Apple vies for most valuable company title

Apple briefly became the world’s most valuable company as investor reaction to the technology group’s forecast-beating results boosted its market capitalisation past Exxon Mobil‘s - only for the energy company to reclaim its position at the market close .

Apple overtook the energy company’s valuation in August 2011, only to fall back below Exxon within a day.

And again on Wednesday a 6 per cent gain in Apple’s share price by midday trading on Nasdaq to $446.40 put its market capitalisation at $417bn, compared with Exxon’s $411bn, after the oil company’s 1.4 per cent decline to $85.97 per share.

But by the market close Exxon closed up half a percentage point to give a capitalisation of $418.1bn, slightly ahead of Apple’s $416.4 after its shares closed up 6.24 per cent at $446.66

Strong sales of the new iPhone 4S have also propelled Apple to regain another leadership position, in the US smartphone market.

Sales of the range of devices made by manufacturers such as Samsung and HTC using Google’s free Android software overtook Apple’s iOS smartphone platform a year ago. But with iPhone sales leaping by 128 per cent globally in the last three months of 2011 to 37m, Apple is back on top in the US, according to Kantar Worldpanel market research.

Apple’s 44.9 per cent US share edged ahead of Android’s 44.8 per cent in the 12 weeks to December 25 2011, Kantar said.

Android remained dominant in European markets, including Germany, France and Spain, according to the research, but the iPhone was narrowing the gap in the UK where its share rose sharply from 22 per cent a year ago to 34 per cent in the run-up to Christmas.

Dominic Sunnebo, Kantar’s global consumer insight director, said “Overall, Apple sales are now growing at a faster rate than Android across the nine countries we cover”.

Apple said on Tuesday it had now sold 315m iOS devices to date.

Sales of iPhones, iPads and Mac computers all reached record highs in Apple’s latest earnings, beating analysts’ most optimistic forecasts.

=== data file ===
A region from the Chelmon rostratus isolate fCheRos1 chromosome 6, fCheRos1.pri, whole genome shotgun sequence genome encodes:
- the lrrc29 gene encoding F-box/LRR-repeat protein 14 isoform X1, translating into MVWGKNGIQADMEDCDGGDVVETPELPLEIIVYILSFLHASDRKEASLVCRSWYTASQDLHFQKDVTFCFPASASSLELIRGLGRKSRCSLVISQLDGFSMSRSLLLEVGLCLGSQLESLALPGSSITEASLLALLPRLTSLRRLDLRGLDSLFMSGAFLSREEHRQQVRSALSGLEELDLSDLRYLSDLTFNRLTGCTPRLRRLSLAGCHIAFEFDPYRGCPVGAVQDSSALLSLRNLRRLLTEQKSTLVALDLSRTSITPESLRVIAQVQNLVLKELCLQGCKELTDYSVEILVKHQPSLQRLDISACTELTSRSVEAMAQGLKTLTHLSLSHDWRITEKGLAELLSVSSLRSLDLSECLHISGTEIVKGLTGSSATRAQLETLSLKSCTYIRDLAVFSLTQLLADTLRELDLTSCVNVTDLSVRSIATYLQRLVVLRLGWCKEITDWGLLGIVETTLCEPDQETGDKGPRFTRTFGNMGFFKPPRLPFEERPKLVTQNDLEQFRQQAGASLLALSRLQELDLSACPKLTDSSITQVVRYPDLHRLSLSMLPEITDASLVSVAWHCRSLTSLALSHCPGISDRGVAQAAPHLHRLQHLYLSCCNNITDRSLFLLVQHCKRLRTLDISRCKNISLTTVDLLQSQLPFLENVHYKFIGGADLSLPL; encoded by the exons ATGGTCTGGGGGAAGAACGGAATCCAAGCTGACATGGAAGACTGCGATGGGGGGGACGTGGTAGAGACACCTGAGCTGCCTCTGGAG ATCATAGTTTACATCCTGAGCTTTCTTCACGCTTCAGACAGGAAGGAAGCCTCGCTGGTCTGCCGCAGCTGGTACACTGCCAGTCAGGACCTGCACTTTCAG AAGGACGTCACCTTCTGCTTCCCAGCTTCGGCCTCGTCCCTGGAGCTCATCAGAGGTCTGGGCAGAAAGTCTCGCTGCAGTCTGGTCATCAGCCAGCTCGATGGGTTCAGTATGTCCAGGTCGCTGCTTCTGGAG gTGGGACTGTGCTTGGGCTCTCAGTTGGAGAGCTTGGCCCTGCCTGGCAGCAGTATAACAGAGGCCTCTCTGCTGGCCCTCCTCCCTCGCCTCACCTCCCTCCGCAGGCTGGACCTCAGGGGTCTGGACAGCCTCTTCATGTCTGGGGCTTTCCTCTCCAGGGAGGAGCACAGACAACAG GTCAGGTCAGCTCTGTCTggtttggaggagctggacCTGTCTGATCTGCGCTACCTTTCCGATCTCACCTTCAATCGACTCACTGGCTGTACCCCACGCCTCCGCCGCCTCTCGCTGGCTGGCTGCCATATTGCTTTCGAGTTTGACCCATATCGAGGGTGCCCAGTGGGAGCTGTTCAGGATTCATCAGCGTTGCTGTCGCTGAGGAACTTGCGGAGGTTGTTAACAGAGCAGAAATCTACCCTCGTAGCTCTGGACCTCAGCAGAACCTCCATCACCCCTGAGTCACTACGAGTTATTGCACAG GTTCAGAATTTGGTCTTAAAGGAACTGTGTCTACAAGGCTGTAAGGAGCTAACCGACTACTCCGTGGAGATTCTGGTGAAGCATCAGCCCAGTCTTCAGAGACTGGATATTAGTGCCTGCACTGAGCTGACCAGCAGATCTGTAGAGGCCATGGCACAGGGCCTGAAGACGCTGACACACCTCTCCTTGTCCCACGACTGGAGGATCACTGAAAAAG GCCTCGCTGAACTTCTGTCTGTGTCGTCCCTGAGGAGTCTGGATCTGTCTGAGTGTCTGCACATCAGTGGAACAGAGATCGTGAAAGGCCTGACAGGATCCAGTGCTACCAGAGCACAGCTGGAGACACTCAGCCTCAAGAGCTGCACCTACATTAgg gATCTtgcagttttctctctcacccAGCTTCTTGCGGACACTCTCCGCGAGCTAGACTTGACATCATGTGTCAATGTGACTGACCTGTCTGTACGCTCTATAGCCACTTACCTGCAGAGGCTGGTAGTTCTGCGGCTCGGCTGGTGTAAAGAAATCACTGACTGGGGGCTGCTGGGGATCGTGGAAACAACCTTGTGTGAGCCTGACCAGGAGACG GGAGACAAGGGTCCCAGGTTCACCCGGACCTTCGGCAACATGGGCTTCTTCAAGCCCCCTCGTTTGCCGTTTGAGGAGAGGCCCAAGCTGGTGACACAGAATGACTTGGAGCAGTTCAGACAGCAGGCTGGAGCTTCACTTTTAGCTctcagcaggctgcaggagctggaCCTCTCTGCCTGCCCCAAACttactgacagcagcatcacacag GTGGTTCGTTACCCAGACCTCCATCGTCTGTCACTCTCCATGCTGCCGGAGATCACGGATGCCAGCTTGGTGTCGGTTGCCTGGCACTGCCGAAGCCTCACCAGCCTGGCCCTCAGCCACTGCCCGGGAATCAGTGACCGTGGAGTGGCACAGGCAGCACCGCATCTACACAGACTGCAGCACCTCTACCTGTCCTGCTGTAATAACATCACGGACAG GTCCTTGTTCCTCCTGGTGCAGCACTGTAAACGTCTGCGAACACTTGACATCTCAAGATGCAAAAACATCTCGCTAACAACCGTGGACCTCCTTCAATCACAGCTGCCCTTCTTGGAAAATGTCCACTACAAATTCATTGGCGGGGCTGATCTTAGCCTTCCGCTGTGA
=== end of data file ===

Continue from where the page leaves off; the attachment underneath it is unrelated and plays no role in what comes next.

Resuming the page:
Kevin Dede of Brigantine Advisors said in a note to clients: “Expectations ran rampant on the iPhone 4S’ popularity around the world, and yet December’s results reported last night were still ‘staggering’ in comparison.

“Apple alone and unaided has vaulted, proving itself a punch-for-punch competitor against the exhaustive circle of Android manufacturers and Samsung as their lead, where it had seemed just one short quarter ago that collective group was running away with the smartphone title almost uncontested.”

As in its contest with Android, Apple is jostling narrowly with Exxon Mobil for the title of most valuable company.

The title is means less to equity investors than its valuation relative to earnings, but nonetheless provides a boost to Tim Cook, who took over as Apple’s chief executive from co-founder Steve Jobs just weeks before his death in October.

Apple also trumps Exxon and many other companies on productivity measures such as profit per employee, which exceeded $400,000 at Apple last year.

However, as its corporate stature grows, so too does scrutiny of its working practices.

It recently provided details of its suppliers for the first time, after criticism of employment conditions at some Asian factories that make the iPhone and other devices.

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